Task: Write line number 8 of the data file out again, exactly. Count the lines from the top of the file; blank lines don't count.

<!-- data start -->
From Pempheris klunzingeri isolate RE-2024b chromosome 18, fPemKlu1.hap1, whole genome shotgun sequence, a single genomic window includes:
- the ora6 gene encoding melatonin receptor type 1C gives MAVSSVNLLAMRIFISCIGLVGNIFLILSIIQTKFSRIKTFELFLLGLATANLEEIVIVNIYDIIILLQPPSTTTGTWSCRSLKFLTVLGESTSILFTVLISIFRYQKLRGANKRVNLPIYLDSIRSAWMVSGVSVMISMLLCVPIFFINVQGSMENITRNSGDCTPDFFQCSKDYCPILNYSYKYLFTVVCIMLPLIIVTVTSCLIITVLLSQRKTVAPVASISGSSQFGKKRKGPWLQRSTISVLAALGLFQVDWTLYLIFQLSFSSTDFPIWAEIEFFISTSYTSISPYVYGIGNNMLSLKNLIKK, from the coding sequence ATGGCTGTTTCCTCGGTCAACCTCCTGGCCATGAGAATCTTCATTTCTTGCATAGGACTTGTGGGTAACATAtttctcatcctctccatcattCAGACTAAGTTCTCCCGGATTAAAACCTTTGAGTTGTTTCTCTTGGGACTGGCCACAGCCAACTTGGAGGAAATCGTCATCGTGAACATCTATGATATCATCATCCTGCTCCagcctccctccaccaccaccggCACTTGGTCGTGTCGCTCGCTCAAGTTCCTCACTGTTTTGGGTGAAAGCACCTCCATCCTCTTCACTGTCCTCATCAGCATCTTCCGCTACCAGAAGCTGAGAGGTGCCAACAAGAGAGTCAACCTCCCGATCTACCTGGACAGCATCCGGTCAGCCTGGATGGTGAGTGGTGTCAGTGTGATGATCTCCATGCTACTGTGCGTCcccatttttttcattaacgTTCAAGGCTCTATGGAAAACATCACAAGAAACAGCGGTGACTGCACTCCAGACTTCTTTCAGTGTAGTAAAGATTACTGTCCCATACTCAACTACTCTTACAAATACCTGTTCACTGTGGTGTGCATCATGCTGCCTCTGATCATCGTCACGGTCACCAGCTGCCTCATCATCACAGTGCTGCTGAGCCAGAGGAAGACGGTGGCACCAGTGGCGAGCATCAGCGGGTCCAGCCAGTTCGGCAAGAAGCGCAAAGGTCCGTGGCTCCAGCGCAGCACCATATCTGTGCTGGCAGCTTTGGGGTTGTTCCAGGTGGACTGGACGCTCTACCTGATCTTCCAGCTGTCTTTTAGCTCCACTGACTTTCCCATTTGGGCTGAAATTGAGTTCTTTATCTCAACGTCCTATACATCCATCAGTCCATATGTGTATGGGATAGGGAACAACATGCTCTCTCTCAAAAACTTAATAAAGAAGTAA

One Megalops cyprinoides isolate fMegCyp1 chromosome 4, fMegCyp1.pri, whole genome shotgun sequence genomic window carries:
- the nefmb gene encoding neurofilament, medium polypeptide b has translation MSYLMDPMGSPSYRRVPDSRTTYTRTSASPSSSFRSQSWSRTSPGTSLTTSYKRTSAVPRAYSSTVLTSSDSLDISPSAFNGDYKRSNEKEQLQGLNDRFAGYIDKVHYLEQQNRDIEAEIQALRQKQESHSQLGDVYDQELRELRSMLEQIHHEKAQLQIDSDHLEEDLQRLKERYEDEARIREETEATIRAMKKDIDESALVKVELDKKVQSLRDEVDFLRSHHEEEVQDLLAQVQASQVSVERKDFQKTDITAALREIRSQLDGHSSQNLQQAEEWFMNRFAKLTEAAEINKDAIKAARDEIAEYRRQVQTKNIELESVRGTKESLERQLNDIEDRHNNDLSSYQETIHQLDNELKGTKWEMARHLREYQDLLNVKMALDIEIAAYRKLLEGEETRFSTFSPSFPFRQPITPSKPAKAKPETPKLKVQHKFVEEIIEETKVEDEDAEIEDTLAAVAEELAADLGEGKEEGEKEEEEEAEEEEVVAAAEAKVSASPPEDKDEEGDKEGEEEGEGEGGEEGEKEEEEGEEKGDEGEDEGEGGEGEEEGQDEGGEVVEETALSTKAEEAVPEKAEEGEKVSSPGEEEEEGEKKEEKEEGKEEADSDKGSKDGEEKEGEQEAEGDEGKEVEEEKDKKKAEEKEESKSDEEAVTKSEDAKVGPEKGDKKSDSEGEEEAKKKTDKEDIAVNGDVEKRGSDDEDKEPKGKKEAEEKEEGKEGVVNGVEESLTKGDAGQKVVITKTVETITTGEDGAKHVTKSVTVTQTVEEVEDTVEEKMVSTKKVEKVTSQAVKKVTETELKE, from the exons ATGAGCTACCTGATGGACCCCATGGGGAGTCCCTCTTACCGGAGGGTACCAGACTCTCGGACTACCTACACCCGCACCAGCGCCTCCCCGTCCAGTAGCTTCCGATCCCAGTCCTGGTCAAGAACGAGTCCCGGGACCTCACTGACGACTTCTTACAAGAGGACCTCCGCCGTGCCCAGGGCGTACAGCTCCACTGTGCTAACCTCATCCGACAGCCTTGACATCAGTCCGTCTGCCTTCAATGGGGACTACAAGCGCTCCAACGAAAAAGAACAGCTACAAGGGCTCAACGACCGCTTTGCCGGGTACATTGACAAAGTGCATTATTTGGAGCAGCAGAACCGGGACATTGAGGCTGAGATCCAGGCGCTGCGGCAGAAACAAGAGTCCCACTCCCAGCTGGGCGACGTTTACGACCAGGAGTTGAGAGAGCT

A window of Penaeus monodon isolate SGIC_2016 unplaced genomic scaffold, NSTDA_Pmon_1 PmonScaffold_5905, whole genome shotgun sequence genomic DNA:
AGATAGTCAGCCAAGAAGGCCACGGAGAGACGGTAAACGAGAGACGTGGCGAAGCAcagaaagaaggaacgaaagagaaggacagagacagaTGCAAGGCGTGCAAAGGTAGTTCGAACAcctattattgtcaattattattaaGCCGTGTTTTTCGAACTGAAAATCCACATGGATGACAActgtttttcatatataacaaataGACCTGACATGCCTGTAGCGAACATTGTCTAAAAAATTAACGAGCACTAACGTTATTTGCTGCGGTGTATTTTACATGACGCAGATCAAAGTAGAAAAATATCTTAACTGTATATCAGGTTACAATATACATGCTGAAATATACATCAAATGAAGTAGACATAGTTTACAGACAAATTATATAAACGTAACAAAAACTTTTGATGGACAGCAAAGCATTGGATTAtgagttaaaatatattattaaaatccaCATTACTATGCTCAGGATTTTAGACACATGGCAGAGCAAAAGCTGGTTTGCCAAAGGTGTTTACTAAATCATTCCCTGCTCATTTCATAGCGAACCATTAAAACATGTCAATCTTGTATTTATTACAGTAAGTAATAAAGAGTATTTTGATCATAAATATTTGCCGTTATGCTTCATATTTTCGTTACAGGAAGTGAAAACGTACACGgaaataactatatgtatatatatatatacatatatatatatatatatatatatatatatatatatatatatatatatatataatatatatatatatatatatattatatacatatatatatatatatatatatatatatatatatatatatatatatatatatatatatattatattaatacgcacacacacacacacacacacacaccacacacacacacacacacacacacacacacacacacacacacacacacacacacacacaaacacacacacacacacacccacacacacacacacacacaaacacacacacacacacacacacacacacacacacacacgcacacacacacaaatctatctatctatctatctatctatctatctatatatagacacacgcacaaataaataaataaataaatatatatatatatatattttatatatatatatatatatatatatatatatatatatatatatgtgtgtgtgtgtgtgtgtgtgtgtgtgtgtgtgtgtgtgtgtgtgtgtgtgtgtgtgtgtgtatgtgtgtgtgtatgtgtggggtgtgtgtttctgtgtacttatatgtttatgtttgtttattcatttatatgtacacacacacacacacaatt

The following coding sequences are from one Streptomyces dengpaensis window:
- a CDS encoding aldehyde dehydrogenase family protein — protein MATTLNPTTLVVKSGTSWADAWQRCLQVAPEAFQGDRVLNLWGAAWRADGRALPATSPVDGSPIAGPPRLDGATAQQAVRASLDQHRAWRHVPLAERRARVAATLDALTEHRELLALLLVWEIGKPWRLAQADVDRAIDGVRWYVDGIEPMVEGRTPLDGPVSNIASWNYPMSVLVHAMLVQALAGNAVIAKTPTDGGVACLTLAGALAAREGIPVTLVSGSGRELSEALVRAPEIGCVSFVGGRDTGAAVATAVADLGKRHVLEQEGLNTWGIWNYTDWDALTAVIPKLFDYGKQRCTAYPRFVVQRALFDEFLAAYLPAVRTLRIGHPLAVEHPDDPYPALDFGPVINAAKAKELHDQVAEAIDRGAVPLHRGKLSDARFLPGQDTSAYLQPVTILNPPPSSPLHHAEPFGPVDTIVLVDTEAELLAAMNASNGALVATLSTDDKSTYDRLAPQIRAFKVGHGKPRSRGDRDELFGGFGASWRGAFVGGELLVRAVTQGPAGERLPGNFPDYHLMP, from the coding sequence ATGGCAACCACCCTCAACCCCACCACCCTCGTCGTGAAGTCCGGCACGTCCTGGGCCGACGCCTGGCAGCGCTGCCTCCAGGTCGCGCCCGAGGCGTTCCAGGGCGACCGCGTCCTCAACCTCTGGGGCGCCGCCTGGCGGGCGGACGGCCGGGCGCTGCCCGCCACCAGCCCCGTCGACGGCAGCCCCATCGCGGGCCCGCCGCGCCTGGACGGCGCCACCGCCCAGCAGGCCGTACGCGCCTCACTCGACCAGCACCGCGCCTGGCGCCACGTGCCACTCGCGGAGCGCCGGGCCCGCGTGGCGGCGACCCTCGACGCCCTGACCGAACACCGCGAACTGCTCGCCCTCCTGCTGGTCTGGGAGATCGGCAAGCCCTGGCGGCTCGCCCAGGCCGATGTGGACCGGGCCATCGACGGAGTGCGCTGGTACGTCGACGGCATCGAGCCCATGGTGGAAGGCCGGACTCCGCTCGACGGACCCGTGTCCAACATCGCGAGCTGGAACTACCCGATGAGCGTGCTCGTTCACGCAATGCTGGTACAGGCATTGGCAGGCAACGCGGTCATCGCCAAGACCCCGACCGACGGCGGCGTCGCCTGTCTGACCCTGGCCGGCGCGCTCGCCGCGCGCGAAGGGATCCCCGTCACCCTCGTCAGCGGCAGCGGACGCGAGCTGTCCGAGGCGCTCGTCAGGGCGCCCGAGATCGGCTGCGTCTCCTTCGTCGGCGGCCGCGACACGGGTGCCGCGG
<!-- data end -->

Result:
- a CDS encoding aldehyde dehydrogenase family protein — protein MATTLNPTTLVVKSGTSWADAWQRCLQVAPEAFQGDRVLNLWGAAWRADGRALPATSPVDGSPIAGPPRLDGATAQQAVRASLDQHRAWRHVPLAERRARVAATLDALTEHRELLALLLVWEIGKPWRLAQADVDRAIDGVRWYVDGIEPMVEGRTPLDGPVSNIASWNYPMSVLVHAMLVQALAGNAVIAKTPTDGGVACLTLAGALAAREGIPVTLVSGSGRELSEALVRAPEIGCVSFVGGRDTGAAVATAVADLGKRHVLEQEGLNTWGIWNYTDWDALTAVIPKLFDYGKQRCTAYPRFVVQRALFDEFLAAYLPAVRTLRIGHPLAVEHPDDPYPALDFGPVINAAKAKELHDQVAEAIDRGAVPLHRGKLSDARFLPGQDTSAYLQPVTILNPPPSSPLHHAEPFGPVDTIVLVDTEAELLAAMNASNGALVATLSTDDKSTYDRLAPQIRAFKVGHGKPRSRGDRDELFGGFGASWRGAFVGGELLVRAVTQGPAGERLPGNFPDYHLMP, from the coding sequence ATGGCAACCACCCTCAACCCCACCACCCTCGTCGTGAAGTCCGGCACGTCCTGGGCCGACGCCTGGCAGCGCTGCCTCCAGGTCGCGCCCGAGGCGTTCCAGGGCGACCGCGTCCTCAACCTCTGGGGCGCCGCCTGGCGGGCGGACGGCCGGGCGCTGCCCGCCACCAGCCCCGTCGACGGCAGCCCCATCGCGGGCCCGCCGCGCCTGGACGGCGCCACCGCCCAGCAGGCCGTACGCGCCTCACTCGACCAGCACCGCGCCTGGCGCCACGTGCCACTCGCGGAGCGCCGGGCCCGCGTGGCGGCGACCCTCGACGCCCTGACCGAACACCGCGAACTGCTCGCCCTCCTGCTGGTCTGGGAGATCGGCAAGCCCTGGCGGCTCGCCCAGGCCGATGTGGACCGGGCCATCGACGGAGTGCGCTGGTACGTCGACGGCATCGAGCCCATGGTGGAAGGCCGGACTCCGCTCGACGGACCCGTGTCCAACATCGCGAGCTGGAACTACCCGATGAGCGTGCTCGTTCACGCAATGCTGGTACAGGCATTGGCAGGCAACGCGGTCATCGCCAAGACCCCGACCGACGGCGGCGTCGCCTGTCTGACCCTGGCCGGCGCGCTCGCCGCGCGCGAAGGGATCCCCGTCACCCTCGTCAGCGGCAGCGGACGCGAGCTGTCCGAGGCGCTCGTCAGGGCGCCCGAGATCGGCTGCGTCTCCTTCGTCGGCGGCCGCGACACGGGTGCCGCGG